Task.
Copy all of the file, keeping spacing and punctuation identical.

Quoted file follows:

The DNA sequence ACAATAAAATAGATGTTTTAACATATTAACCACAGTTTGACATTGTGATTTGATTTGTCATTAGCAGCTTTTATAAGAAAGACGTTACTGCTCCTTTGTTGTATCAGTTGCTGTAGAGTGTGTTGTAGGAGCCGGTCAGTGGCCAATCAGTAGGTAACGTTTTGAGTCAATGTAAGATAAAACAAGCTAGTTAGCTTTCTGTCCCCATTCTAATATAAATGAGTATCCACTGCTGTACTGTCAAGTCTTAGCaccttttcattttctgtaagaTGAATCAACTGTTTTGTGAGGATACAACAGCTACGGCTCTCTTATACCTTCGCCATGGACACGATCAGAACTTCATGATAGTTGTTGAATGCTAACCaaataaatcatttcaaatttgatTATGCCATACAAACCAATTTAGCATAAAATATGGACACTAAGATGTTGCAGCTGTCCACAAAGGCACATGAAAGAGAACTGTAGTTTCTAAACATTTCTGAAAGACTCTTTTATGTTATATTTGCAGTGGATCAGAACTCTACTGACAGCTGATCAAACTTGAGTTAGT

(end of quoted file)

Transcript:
The DNA sequence ACAATAAAATAGATGTTTTAACATATTAACCACAGTTTGACATTGTGATTTGATTTGTCATTAGCAGCTTTTATAAGAAAGACGTTACTGCTCCTTTGTTGTATCAGTTGCTGTAGAGTGTGTTGTAGGAGCCGGTCAGTGGCCAATCAGTAGGTAACGTTTTGAGTCAATGTAAGATAAAACAAGCTAGTTAGCTTTCTGTCCCCATTCTAATATAAATGAGTATCCACTGCTGTACTGTCAAGTCTTAGCaccttttcattttctgtaagaTGAATCAACTGTTTTGTGAGGATACAACAGCTACGGCTCTCTTATACCTTCGCCATGGACACGATCAGAACTTCATGATAGTTGTTGAATGCTAACCaaataaatcatttcaaatttgatTATGCCATACAAACCAATTTAGCATAAAATATGGACACTAAGATGTTGCAGCTGTCCACAAAGGCACATGAAAGAGAACTGTAGTTTCTAAACATTTCTGAAAGACTCTTTTATGTTATATTTGCAGTGGATCAGAACTCTACTGACAGCTGATCAAACTTGAGTTAGT